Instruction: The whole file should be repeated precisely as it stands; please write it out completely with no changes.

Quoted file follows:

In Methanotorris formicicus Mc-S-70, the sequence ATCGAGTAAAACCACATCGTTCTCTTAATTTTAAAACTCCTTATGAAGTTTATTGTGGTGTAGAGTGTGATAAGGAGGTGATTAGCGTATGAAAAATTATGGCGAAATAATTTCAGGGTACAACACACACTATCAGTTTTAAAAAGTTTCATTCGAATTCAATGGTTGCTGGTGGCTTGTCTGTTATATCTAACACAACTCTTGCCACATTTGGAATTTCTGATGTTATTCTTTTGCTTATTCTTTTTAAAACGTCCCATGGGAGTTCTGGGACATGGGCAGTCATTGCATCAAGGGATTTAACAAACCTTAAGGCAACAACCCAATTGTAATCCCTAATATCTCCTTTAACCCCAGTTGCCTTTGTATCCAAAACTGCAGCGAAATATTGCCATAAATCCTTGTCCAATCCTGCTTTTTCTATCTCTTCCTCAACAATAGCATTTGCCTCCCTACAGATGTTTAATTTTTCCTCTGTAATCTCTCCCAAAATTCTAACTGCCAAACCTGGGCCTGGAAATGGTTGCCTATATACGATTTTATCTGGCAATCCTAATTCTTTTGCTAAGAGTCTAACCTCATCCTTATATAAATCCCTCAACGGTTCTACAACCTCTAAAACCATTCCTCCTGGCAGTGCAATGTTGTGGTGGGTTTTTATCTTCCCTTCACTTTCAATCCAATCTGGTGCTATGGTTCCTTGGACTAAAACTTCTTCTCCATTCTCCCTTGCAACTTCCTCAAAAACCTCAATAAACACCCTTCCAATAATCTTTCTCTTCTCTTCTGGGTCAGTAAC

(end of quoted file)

In Methanotorris formicicus Mc-S-70, the sequence ATCGAGTAAAACCACATCGTTCTCTTAATTTTAAAACTCCTTATGAAGTTTATTGTGGTGTAGAGTGTGATAAGGAGGTGATTAGCGTATGAAAAATTATGGCGAAATAATTTCAGGGTACAACACACACTATCAGTTTTAAAAAGTTTCATTCGAATTCAATGGTTGCTGGTGGCTTGTCTGTTATATCTAACACAACTCTTGCCACATTTGGAATTTCTGATGTTATTCTTTTGCTTATTCTTTTTAAAACGTCCCATGGGAGTTCTGGGACATGGGCAGTCATTGCATCAAGGGATTTAACAAACCTTAAGGCAACAACCCAATTGTAATCCCTAATATCTCCTTTAACCCCAGTTGCCTTTGTATCCAAAACTGCAGCGAAATATTGCCATAAATCCTTGTCCAATCCTGCTTTTTCTATCTCTTCCTCAACAATAGCATTTGCCTCCCTACAGATGTTTAATTTTTCCTCTGTAATCTCTCCCAAAATTCTAACTGCCAAACCTGGGCCTGGAAATGGTTGCCTATATACGATTTTATCTGGCAATCCTAATTCTTTTGCTAAGAGTCTAACCTCATCCTTATATAAATCCCTCAACGGTTCTACAACCTCTAAAACCATTCCTCCTGGCAGTGCAATGTTGTGGTGGGTTTTTATCTTCCCTTCACTTTCAATCCAATCTGGTGCTATGGTTCCTTGGACTAAAACTTCTTCTCCATTCTCCCTTGCAACTTCCTCAAAAACCTCAATAAACACCCTTCCAATAATCTTTCTCTTCTCTTCTGGGTCAGTAAC